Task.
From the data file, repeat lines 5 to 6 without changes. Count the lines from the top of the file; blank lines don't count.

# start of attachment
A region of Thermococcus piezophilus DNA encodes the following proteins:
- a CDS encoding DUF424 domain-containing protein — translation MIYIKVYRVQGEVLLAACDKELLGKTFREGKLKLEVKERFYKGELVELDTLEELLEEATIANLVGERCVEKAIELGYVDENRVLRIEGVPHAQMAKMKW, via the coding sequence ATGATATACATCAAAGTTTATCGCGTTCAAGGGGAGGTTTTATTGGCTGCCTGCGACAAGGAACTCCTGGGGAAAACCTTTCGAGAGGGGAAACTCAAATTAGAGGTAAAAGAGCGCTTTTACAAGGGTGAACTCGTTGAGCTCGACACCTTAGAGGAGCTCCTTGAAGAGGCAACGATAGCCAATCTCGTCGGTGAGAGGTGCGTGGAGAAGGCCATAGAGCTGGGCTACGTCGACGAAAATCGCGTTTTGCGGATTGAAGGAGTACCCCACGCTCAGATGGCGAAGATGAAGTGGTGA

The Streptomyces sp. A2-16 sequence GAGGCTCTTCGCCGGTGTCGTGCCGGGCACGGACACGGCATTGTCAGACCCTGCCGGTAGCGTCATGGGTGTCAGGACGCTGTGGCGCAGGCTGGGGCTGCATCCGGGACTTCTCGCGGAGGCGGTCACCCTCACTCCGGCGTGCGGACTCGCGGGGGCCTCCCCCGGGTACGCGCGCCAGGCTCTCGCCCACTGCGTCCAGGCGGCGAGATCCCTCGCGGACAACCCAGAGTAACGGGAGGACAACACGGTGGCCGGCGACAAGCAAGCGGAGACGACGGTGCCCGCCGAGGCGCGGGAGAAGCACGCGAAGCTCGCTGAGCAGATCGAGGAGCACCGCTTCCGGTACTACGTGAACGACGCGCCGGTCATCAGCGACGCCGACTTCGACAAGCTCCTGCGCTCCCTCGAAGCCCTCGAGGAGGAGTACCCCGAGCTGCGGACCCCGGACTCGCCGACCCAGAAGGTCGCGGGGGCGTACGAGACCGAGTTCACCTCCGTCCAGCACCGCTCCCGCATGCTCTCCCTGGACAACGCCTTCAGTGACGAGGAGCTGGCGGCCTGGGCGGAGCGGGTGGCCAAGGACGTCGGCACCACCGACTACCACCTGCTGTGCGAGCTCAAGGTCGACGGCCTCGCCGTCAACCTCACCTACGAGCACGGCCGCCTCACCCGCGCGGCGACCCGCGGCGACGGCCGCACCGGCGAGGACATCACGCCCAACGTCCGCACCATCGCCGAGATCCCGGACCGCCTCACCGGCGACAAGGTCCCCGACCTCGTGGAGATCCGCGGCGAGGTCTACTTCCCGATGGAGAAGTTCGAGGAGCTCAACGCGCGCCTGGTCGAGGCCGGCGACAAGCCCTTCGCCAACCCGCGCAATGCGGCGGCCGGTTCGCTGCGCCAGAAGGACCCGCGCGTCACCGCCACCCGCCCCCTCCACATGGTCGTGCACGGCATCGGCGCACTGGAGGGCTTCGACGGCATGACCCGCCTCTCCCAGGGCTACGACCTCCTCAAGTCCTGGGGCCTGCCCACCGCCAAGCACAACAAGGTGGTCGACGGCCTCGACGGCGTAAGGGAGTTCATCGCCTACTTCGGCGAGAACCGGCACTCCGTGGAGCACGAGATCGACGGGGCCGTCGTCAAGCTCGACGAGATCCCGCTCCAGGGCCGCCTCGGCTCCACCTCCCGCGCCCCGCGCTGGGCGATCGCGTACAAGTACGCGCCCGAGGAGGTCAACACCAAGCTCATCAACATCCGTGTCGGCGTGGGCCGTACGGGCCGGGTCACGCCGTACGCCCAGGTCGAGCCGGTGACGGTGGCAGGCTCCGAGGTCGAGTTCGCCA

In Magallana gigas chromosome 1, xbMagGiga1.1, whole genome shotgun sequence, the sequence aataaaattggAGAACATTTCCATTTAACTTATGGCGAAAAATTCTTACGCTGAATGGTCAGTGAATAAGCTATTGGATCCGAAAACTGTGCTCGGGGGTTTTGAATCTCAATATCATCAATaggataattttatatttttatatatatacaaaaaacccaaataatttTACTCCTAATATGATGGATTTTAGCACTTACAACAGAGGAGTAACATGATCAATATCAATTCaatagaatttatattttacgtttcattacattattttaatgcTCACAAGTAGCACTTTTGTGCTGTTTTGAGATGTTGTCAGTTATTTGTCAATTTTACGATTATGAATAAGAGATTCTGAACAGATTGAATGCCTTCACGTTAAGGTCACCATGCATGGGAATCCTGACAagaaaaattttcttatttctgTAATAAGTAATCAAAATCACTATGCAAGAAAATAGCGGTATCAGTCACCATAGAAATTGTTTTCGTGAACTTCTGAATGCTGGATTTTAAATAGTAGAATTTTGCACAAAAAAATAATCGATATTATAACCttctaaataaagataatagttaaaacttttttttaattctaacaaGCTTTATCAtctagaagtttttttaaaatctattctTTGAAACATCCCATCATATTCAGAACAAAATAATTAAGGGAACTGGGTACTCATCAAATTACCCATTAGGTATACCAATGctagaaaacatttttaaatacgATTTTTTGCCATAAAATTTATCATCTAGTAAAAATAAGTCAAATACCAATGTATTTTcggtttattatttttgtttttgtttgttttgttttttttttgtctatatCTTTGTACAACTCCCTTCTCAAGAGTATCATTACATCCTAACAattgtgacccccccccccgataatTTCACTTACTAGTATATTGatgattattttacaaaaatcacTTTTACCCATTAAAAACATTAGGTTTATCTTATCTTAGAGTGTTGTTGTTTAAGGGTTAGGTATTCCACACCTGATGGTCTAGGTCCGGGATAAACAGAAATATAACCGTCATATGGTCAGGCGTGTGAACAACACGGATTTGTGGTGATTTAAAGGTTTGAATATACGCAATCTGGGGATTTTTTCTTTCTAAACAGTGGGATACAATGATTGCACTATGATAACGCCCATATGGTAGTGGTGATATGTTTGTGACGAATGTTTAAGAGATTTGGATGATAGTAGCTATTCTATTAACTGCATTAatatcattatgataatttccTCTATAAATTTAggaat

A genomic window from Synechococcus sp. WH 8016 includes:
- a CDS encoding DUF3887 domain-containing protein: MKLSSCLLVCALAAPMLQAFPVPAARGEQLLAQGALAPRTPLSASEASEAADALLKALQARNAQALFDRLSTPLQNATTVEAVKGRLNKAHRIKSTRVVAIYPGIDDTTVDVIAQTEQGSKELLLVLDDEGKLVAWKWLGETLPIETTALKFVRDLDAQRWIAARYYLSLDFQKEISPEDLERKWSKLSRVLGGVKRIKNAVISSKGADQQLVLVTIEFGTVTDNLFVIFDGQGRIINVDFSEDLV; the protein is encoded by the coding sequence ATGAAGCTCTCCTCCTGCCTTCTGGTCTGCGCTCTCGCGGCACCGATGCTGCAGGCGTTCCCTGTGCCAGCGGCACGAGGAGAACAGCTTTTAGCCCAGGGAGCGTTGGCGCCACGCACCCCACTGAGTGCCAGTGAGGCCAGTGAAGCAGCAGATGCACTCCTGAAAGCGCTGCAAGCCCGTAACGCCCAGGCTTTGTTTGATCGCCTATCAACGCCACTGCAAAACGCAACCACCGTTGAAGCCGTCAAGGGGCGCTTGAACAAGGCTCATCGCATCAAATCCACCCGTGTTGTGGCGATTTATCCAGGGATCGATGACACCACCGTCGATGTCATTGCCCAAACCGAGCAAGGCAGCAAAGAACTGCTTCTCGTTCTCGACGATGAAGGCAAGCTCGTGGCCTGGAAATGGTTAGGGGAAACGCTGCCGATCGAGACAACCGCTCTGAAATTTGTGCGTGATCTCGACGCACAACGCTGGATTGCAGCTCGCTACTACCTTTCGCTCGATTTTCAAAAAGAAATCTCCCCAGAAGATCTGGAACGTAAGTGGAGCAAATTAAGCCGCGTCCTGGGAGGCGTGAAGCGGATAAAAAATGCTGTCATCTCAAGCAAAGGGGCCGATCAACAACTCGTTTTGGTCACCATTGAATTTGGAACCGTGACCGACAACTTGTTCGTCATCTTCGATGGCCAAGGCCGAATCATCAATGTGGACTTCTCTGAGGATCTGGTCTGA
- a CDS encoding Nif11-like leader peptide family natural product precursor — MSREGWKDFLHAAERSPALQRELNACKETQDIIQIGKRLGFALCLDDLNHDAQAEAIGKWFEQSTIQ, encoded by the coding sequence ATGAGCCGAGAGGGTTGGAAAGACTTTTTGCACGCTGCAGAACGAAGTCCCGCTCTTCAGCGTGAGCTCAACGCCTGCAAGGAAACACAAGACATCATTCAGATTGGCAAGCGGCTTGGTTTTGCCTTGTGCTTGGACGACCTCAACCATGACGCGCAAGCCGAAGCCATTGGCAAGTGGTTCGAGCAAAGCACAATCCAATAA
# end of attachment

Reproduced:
A genomic window from Synechococcus sp. WH 8016 includes:
- a CDS encoding DUF3887 domain-containing protein: MKLSSCLLVCALAAPMLQAFPVPAARGEQLLAQGALAPRTPLSASEASEAADALLKALQARNAQALFDRLSTPLQNATTVEAVKGRLNKAHRIKSTRVVAIYPGIDDTTVDVIAQTEQGSKELLLVLDDEGKLVAWKWLGETLPIETTALKFVRDLDAQRWIAARYYLSLDFQKEISPEDLERKWSKLSRVLGGVKRIKNAVISSKGADQQLVLVTIEFGTVTDNLFVIFDGQGRIINVDFSEDLV; the protein is encoded by the coding sequence ATGAAGCTCTCCTCCTGCCTTCTGGTCTGCGCTCTCGCGGCACCGATGCTGCAGGCGTTCCCTGTGCCAGCGGCACGAGGAGAACAGCTTTTAGCCCAGGGAGCGTTGGCGCCACGCACCCCACTGAGTGCCAGTGAGGCCAGTGAAGCAGCAGATGCACTCCTGAAAGCGCTGCAAGCCCGTAACGCCCAGGCTTTGTTTGATCGCCTATCAACGCCACTGCAAAACGCAACCACCGTTGAAGCCGTCAAGGGGCGCTTGAACAAGGCTCATCGCATCAAATCCACCCGTGTTGTGGCGATTTATCCAGGGATCGATGACACCACCGTCGATGTCATTGCCCAAACCGAGCAAGGCAGCAAAGAACTGCTTCTCGTTCTCGACGATGAAGGCAAGCTCGTGGCCTGGAAATGGTTAGGGGAAACGCTGCCGATCGAGACAACCGCTCTGAAATTTGTGCGTGATCTCGACGCACAACGCTGGATTGCAGCTCGCTACTACCTTTCGCTCGATTTTCAAAAAGAAATCTCCCCAGAAGATCTGGAACGTAAGTGGAGCAAATTAAGCCGCGTCCTGGGAGGCGTGAAGCGGATAAAAAATGCTGTCATCTCAAGCAAAGGGGCCGATCAACAACTCGTTTTGGTCACCATTGAATTTGGAACCGTGACCGACAACTTGTTCGTCATCTTCGATGGCCAAGGCCGAATCATCAATGTGGACTTCTCTGAGGATCTGGTCTGA